Dave McClure and his team of investors started the seed fund and accelerator program 500 Startups in 2010. At a demo day in San Francisco on Thursday, entrepreneurs from 500 Startups' sixth accelerator class presented their ideas to a room of potential investors.

At the same time, McClure and his team celebrated a milestone of their own in June: Their 500th start-up investment. He shared his thoughts on the accomplishment--and what he's learned in three years--with GigaOM's Eliza Kern. The full interview is worth a read, but here are some highlights. 

First impressions stink.

As an early-stage investor, it can be difficult to weed the successful start-ups from those destined for failure, McClure said. "Your first impressions are not always correct,” he says. “It often takes six to eighteen months to figure it out. I mean, we often figure out what doesn’t work within six months. But genius emerges more slowly.”

He added: "A lot of VCs like to think they know exactly what’s going to work, like, ‘Oh, I remember when they were so awesome and I was so awesome picking them.’ But the more we do it, the more we realize that we’re wrong a lot. That’s why we take more bets, and pretty consistently, we’re better able to identify wins."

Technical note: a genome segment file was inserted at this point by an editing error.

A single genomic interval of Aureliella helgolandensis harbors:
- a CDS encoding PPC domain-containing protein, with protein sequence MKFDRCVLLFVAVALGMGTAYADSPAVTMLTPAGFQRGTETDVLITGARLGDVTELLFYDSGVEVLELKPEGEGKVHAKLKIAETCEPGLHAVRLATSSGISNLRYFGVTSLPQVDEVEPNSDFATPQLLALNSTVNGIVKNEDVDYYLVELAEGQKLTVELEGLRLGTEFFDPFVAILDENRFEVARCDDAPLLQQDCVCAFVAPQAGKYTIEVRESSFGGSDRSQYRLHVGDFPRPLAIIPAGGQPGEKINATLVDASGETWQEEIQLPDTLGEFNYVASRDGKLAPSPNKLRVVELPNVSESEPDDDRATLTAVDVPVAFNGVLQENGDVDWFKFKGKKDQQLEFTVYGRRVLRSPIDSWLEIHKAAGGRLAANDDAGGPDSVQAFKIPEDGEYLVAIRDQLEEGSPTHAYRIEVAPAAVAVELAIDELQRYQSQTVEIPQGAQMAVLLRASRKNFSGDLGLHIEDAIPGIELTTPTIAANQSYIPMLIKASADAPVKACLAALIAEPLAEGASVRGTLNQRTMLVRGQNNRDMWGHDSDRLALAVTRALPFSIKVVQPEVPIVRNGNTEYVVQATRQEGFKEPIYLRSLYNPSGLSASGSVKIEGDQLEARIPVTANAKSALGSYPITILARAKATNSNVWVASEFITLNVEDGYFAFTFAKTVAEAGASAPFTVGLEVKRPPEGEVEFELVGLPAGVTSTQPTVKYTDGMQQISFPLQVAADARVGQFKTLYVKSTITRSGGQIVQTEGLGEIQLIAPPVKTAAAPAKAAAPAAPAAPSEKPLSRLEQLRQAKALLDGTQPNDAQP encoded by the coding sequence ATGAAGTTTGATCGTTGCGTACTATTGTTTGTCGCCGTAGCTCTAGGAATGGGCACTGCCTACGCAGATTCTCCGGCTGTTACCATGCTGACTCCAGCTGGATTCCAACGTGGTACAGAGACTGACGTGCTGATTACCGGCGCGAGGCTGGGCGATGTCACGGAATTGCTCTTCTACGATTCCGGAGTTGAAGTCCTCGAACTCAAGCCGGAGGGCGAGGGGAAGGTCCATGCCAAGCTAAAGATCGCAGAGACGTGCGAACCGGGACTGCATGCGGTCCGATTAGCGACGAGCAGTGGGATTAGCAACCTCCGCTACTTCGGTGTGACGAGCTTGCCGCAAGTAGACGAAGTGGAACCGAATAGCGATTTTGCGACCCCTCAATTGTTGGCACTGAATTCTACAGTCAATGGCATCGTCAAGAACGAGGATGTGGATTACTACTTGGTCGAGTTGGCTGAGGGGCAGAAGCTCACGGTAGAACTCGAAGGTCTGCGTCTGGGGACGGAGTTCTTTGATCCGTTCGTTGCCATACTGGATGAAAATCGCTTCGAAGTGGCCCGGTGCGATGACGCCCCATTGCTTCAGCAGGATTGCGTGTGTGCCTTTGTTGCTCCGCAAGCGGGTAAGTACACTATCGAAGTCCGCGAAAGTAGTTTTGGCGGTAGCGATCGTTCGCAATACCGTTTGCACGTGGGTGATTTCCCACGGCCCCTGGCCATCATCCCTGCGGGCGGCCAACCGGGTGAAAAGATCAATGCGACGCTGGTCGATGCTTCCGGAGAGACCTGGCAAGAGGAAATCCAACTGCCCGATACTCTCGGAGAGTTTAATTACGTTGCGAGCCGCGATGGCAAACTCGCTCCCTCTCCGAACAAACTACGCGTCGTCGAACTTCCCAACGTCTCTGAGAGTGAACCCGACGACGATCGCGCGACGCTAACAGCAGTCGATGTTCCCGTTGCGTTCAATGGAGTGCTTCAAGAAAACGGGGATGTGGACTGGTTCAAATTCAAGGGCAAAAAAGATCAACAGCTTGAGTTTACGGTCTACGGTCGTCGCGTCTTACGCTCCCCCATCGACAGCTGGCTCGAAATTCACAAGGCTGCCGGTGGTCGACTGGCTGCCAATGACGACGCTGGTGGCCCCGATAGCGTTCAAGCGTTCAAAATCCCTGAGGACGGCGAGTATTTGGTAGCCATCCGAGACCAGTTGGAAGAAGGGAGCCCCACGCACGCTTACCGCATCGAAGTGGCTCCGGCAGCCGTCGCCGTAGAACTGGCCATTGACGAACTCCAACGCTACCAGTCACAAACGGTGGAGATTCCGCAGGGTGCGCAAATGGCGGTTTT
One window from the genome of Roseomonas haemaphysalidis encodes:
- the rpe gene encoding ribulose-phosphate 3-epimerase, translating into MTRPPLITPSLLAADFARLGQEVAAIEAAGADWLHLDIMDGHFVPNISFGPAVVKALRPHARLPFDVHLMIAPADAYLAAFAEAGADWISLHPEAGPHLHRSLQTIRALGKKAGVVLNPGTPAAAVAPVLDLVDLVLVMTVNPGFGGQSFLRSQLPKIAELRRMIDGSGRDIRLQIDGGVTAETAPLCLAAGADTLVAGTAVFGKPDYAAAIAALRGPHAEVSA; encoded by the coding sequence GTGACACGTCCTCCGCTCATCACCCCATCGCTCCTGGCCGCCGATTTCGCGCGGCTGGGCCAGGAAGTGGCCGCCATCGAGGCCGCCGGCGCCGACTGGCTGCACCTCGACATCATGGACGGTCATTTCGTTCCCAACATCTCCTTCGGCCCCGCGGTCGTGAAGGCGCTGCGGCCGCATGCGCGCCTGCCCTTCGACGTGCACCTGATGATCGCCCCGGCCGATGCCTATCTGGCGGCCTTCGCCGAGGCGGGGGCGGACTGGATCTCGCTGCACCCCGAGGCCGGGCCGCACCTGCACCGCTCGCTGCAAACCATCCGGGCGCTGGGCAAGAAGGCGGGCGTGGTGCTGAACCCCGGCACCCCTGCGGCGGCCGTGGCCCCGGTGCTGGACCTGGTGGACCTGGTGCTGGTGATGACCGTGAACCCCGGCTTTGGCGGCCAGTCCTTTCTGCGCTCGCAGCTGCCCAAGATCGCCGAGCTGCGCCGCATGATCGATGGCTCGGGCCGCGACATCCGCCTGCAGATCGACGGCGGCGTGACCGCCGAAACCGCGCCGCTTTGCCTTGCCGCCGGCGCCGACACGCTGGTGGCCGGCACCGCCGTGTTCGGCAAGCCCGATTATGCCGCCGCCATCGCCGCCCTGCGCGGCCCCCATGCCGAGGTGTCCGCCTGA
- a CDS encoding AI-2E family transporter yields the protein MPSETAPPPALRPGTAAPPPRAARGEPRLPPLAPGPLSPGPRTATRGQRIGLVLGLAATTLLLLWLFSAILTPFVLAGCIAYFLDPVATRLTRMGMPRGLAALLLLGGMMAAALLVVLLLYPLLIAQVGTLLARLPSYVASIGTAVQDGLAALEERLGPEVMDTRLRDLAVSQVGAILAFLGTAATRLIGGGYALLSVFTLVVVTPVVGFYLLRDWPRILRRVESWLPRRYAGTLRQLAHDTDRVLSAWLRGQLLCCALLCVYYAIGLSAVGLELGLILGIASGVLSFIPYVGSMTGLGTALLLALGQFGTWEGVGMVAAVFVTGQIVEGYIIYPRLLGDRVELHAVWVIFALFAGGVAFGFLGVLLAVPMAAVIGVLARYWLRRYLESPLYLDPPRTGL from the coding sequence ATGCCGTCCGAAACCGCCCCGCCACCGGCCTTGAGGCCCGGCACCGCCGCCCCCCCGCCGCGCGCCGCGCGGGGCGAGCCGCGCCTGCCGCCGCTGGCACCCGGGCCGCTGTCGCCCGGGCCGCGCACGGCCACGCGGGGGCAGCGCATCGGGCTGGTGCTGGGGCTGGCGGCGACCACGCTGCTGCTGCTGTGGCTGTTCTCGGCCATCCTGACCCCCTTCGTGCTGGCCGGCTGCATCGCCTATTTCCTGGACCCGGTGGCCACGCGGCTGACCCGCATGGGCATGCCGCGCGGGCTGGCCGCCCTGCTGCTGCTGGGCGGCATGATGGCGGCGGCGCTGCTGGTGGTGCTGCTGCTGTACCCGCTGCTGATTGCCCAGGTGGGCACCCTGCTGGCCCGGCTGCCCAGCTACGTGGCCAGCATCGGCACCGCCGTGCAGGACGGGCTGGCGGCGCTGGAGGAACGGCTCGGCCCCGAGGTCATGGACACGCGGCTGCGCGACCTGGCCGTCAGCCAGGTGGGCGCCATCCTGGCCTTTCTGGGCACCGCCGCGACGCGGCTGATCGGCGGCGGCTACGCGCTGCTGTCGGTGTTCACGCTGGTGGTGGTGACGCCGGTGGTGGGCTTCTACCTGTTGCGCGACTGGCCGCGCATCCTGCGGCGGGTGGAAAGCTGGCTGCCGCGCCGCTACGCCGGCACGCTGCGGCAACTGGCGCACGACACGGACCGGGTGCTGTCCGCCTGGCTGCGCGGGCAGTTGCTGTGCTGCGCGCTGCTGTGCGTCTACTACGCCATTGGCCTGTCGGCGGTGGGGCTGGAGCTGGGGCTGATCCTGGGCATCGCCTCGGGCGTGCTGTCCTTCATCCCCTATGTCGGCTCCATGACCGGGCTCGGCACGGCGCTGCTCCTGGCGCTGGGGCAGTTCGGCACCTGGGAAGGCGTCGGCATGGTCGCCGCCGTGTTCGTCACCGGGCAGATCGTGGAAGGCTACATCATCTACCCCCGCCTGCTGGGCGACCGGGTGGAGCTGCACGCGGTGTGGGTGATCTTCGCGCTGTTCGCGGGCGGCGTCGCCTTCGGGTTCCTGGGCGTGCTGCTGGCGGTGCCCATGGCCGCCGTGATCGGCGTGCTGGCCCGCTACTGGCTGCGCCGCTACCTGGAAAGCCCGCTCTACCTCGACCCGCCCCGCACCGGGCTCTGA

Not everyone can be a winner. (And that's okay.)

Even though a few 500 Startups companies like Taskrabbit and Wildfire have attracted the spotlight, not every company that goes through the program will be a success.

“Everyone who’s an entrepreneur is irrationally optimistic that they’ll be in the top 10 percent," he said, adding that those who realize they won’t be in the top 10 percent--but look at the program as positive learning experience and springboard for future projects--are the entrepreneurs who do best.

Silicon Valley is an attitude--not a cure-all.

Some founders move to Silicon Valley expecting it to be a place of otherworldly innovation and creation. "Silicon Valley is a magical place, but it's comprised of people from somewhere else. It’s more about the attitude--it’s not so much where people are from," he added.